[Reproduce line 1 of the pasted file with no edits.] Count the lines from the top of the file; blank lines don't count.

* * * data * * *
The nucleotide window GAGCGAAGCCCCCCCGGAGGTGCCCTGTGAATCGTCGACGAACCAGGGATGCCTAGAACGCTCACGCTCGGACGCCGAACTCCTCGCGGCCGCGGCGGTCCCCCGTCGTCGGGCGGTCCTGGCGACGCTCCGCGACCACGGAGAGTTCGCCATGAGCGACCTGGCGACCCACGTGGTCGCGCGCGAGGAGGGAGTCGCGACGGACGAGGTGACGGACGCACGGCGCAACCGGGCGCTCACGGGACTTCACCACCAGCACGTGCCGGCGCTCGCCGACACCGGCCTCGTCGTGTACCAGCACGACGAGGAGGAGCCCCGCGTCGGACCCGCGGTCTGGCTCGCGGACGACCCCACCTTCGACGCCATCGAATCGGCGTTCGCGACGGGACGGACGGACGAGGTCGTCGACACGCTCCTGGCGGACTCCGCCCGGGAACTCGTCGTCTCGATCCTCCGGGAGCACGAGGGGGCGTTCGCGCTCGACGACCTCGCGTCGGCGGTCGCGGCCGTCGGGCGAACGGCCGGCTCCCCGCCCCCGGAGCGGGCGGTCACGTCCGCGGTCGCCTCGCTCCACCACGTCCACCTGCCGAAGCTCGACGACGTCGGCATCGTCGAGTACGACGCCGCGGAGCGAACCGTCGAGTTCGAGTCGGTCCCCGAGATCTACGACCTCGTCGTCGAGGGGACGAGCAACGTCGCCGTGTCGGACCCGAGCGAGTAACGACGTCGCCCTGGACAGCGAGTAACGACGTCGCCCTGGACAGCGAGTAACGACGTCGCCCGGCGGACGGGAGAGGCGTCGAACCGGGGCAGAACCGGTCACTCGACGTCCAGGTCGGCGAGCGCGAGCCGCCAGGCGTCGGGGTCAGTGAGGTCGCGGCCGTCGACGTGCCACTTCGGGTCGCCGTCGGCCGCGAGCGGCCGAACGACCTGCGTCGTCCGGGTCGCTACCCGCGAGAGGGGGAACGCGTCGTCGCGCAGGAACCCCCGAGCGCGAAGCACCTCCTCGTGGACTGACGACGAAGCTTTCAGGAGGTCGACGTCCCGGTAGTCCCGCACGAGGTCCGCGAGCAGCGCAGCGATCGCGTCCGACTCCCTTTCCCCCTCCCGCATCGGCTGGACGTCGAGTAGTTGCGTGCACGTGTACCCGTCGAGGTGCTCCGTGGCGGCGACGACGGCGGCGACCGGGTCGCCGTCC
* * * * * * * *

The nucleotide window GAGCGAAGCCCCCCCGGAGGTGCCCTGTGAATCGTCGACGAACCAGGGATGCCTAGAACGCTCACGCTCGGACGCCGAACTCCTCGCGGCCGCGGCGGTCCCCCGTCGTCGGGCGGTCCTGGCGACGCTCCGCGACCACGGAGAGTTCGCCATGAGCGACCTGGCGACCCACGTGGTCGCGCGCGAGGAGGGAGTCGCGACGGACGAGGTGACGGACGCACGGCGCAACCGGGCGCTCACGGGACTTCACCACCAGCACGTGCCGGCGCTCGCCGACACCGGCCTCGTCGTGTACCAGCACGACGAGGAGGAGCCCCGCGTCGGACCCGCGGTCTGGCTCGCGGACGACCCCACCTTCGACGCCATCGAATCGGCGTTCGCGACGGGACGGACGGACGAGGTCGTCGACACGCTCCTGGCGGACTCCGCCCGGGAACTCGTCGTCTCGATCCTCCGGGAGCACGAGGGGGCGTTCGCGCTCGACGACCTCGCGTCGGCGGTCGCGGCCGTCGGGCGAACGGCCGGCTCCCCGCCCCCGGAGCGGGCGGTCACGTCCGCGGTCGCCTCGCTCCACCACGTCCACCTGCCGAAGCTCGACGACGTCGGCATCGTCGAGTACGACGCCGCGGAGCGAACCGTCGAGTTCGAGTCGGTCCCCGAGATCTACGACCTCGTCGTCGAGGGGACGAGCAACGTCGCCGTGTCGGACCCGAGCGAGTAACGACGTCGCCCTGGACAGCGAGTAACGACGTCGCCCTGGACAGCGAGTAACGACGTCGCCCGGCGGACGGGAGAGGCGTCGAACCGGGGCAGAACCGGTCACTCGACGTCCAGGTCGGCGAGCGCGAGCCGCCAGGCGTCGGGGTCAGTGAGGTCGCGGCCGTCGACGTGCCACTTCGGGTCGCCGTCGGCCGCGAGCGGCCGAACGACCTGCGTCGTCCGGGTCGCTACCCGCGAGAGGGGGAACGCGTCGTCGCGCAGGAACCCCCGAGCGCGAAGCACCTCCTCGTGGACTGACGACGAAGCTTTCAGGAGGTCGACGTCCCGGTAGTCCCGCACGAGGTCCGCGAGCAGCGCAGCGATCGCGTCCGACTCCCTTTCCCCCTCCCGCATCGGCTGGACGTCGAGTAGTTGCGTGCACGTGTACCCGTCGAGGTGCTCCGTGGCGGCGACGACGGCGGCGACCGGGTCGCCGTCC